They provide training, lesson plans, and a facilitator guide to facilitators at their partner organizations to enable them to conduct 8 1-hour sessions over a period of 4 months with children aged 9 to 16.
Through Meri Awaaz, they have impacted 51,255 children by working with 11 implementation partners across 7 Indian states.
The Impact of this program spread far and wide and translated into three interrelated changes that have been observed in students who have consistently been exposed to artistic opportunities and experiences:
1. Learning to Grow and Stretch as Artists- gain a sense of competence through the arts
2. Building Supportive and Meaningful Connections with their peers and mentors.
3. Letting go of the Inner Critic and Discovering the Authentic Voice – opportunities to garner a sense of autonomy, let go of their self-judgment, and adopt an open attitude.
When we reflect on the lives of people who sacrifice their comforts for the betterment of others, what surfaces is that there is a deep link to why this desire emerged in the first place.
When we look into the life journey of Jigyasa Labroo, the Founder and CEO of Slam Out Loud, her upbringing is strongly connected to her early influence on the subject of educating those who did not get this advantage easily.
Jigyasa grew up in Dharamshala but her family’s roots are in Kashmir. She used to be an introverted child when she was young. Her mother used to teach children from impoverished communities and Jigyasa and her sister would join her often. At age 15, she noticed that these children had the potential but were held back because of their own barriers. She also experienced that if one had a very thoughtful, caring, and sensitive teacher to love and support you as a student, then there are greater chancesto bloom. Doors of opportunity opened when she attended mushayaras with her mother and once,won Rs.100 for reading out her poetry. This gave her confidence level a boost.
She understood that if given the right opportunity and nurturing, even a weak child gains the confidence to succeed in life.
In 2012, in college, she taught music to a group of 30 children, from the slums in Gurgaon. In 2013, during the summer break, she found herself in an emotionally challenging space where she was working through visual arts with children
suffering from terminal diseases. Next was the experience of working with physically and mentally challenged children.
She says “These children taught me more than I could ever teach them, be it either in the way, they empathized with each other, accepting each other and all different perspectives or in the details that their observations captured, as they learned through the arts.”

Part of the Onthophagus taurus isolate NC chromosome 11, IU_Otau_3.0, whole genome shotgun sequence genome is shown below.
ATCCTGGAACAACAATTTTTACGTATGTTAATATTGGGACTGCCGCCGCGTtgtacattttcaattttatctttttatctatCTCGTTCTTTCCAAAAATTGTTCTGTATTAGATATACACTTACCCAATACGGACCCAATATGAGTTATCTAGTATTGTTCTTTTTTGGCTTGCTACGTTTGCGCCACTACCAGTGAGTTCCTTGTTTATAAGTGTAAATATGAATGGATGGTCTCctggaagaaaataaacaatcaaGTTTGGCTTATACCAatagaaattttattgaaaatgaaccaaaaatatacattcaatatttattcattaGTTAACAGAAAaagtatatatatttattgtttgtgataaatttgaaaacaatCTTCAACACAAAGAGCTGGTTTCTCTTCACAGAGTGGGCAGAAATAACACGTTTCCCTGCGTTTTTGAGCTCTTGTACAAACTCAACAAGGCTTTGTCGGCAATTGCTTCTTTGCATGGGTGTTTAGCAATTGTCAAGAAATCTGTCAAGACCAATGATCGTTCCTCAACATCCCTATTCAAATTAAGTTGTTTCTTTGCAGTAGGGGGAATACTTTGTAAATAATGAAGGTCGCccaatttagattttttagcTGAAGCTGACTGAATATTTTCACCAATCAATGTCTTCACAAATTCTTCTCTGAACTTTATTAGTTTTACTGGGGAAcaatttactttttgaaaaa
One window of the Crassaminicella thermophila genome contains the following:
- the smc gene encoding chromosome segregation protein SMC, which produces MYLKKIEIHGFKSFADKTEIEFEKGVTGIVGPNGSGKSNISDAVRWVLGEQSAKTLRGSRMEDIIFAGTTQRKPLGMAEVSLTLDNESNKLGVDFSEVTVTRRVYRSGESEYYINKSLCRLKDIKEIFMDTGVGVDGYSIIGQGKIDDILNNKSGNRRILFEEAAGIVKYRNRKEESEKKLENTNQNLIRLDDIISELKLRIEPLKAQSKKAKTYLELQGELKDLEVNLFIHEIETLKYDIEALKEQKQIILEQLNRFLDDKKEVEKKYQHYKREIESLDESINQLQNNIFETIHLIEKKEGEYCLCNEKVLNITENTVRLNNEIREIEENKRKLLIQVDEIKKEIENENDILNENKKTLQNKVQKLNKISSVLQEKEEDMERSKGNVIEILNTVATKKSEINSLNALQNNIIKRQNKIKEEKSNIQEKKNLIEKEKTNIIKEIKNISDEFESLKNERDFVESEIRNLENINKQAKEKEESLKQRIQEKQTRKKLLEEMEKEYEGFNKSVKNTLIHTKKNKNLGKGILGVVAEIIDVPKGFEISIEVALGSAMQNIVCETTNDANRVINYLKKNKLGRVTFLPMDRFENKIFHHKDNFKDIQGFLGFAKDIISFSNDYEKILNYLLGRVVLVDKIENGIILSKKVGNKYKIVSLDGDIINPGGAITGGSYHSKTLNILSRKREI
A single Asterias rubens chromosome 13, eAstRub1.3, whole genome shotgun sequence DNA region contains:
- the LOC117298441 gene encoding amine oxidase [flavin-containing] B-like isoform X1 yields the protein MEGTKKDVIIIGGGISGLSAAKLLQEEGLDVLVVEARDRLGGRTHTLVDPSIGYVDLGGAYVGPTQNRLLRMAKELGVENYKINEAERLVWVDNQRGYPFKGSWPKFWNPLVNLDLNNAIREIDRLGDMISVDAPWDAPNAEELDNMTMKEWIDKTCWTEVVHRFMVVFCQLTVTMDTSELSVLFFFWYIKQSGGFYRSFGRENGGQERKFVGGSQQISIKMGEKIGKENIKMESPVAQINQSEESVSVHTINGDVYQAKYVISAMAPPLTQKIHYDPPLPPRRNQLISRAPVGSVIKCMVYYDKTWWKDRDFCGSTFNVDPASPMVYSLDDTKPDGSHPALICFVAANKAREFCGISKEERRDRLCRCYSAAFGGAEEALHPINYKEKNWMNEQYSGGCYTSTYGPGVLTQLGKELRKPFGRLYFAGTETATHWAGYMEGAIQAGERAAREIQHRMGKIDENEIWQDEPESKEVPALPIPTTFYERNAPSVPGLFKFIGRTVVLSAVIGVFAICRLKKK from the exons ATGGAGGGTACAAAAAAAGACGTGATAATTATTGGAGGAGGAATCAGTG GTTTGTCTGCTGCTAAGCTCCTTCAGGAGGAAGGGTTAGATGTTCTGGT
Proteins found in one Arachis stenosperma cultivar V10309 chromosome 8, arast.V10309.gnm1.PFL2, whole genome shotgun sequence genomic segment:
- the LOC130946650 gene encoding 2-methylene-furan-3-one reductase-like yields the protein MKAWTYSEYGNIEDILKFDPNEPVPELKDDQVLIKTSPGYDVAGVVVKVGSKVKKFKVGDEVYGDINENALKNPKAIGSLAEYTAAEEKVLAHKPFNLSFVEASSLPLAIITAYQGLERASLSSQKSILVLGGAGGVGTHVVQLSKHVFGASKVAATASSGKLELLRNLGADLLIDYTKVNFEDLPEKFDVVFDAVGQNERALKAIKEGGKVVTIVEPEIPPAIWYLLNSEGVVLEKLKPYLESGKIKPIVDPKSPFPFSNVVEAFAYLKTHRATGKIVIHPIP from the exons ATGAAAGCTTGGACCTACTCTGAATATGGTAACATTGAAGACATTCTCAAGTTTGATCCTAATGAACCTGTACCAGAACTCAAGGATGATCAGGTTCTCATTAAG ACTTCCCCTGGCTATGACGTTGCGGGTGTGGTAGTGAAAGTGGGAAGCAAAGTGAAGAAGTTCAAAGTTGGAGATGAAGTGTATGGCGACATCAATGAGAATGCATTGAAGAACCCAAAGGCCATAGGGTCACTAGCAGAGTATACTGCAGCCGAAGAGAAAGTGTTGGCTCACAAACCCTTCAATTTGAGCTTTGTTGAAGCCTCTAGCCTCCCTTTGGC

Destiny edged her forward and she started teaching in a low-income classroom in the Government school, Tughlakabad extension, as a part of her fellowship at Teach For India in 2014. This is where she connected with Gaurav Singh who later joined her to take her initiative forward.
Working closely with these children made them see that just completing their syllabus and getting their matriculate certificates will not help them succeed. They needed life skills and to learn to speak about their issues. She was providing holistic education to 50 girls from a challenging community in Delhi. These girls were subjected to violence and harassment at home. Seeing the plight of these girls made her acknowledge the problems in the way education is being delivered in India, and hence, she decided to come up with Slam Out Loud.
They started with teaching through the arts in the classroom, using music, visual arts, nukkad natak, dance, and poetry, and in an attempt to be a part of solution and get their students to develop 21st Century life and leadership Skills
along with the values of open-mindedness, tolerance, active listening, empathy, respect, and embracing diversity.
Since it was a registered organization, it soon received donations from various corporates through CSR funds.
When so much hard work and dedication goes into bringing in change, accolades are meant to follow-
Slam Out Loud has been featured in HundrED’s Global Collection of the 100 most impactful innovations that are changing the face of education in the world.
2023, they were also inducted into the HundrED Hall of Fame and the co-founder and CEO, Jigyasa Labroo, received the Innovator of the Year 2023 award
In March 2023, they were awarded the Children’s Champion Award from the Delhi Commission of Protection of Child Rights in the Arts category.
Jigyasa Labroo, was honored with a place in the Forbes 30 Under 30 Asia list in 2022.
“Creativity takes courage.”— Henri Matisse
Jigyasa went forward to build this courage in those who lived in fear and silence, accepting fate as it was served to them. She is responsible for changing the lives of thousands by just recognizing and rekindling this courage in young hearts and minds.
Hope many more join this movement and be a part of this movement of change.